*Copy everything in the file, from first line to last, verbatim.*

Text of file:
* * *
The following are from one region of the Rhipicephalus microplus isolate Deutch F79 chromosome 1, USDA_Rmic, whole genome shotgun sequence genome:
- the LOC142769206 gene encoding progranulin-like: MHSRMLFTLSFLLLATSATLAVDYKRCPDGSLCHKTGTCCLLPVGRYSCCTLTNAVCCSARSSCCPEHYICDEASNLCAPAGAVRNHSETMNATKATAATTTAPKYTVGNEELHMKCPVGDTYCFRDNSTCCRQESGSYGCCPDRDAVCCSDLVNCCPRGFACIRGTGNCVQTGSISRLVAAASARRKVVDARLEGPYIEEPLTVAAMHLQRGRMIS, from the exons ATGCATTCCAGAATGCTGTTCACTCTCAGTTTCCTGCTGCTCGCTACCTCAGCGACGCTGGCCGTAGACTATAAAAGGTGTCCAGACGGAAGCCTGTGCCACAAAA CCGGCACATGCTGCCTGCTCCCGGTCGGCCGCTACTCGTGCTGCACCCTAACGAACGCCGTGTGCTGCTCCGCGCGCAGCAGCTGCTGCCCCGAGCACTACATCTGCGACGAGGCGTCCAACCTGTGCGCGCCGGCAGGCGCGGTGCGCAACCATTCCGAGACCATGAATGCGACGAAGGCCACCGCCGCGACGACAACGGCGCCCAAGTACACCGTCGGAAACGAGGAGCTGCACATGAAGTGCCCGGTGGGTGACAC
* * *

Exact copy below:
The following are from one region of the Rhipicephalus microplus isolate Deutch F79 chromosome 1, USDA_Rmic, whole genome shotgun sequence genome:
- the LOC142769206 gene encoding progranulin-like: MHSRMLFTLSFLLLATSATLAVDYKRCPDGSLCHKTGTCCLLPVGRYSCCTLTNAVCCSARSSCCPEHYICDEASNLCAPAGAVRNHSETMNATKATAATTTAPKYTVGNEELHMKCPVGDTYCFRDNSTCCRQESGSYGCCPDRDAVCCSDLVNCCPRGFACIRGTGNCVQTGSISRLVAAASARRKVVDARLEGPYIEEPLTVAAMHLQRGRMIS, from the exons ATGCATTCCAGAATGCTGTTCACTCTCAGTTTCCTGCTGCTCGCTACCTCAGCGACGCTGGCCGTAGACTATAAAAGGTGTCCAGACGGAAGCCTGTGCCACAAAA CCGGCACATGCTGCCTGCTCCCGGTCGGCCGCTACTCGTGCTGCACCCTAACGAACGCCGTGTGCTGCTCCGCGCGCAGCAGCTGCTGCCCCGAGCACTACATCTGCGACGAGGCGTCCAACCTGTGCGCGCCGGCAGGCGCGGTGCGCAACCATTCCGAGACCATGAATGCGACGAAGGCCACCGCCGCGACGACAACGGCGCCCAAGTACACCGTCGGAAACGAGGAGCTGCACATGAAGTGCCCGGTGGGTGACAC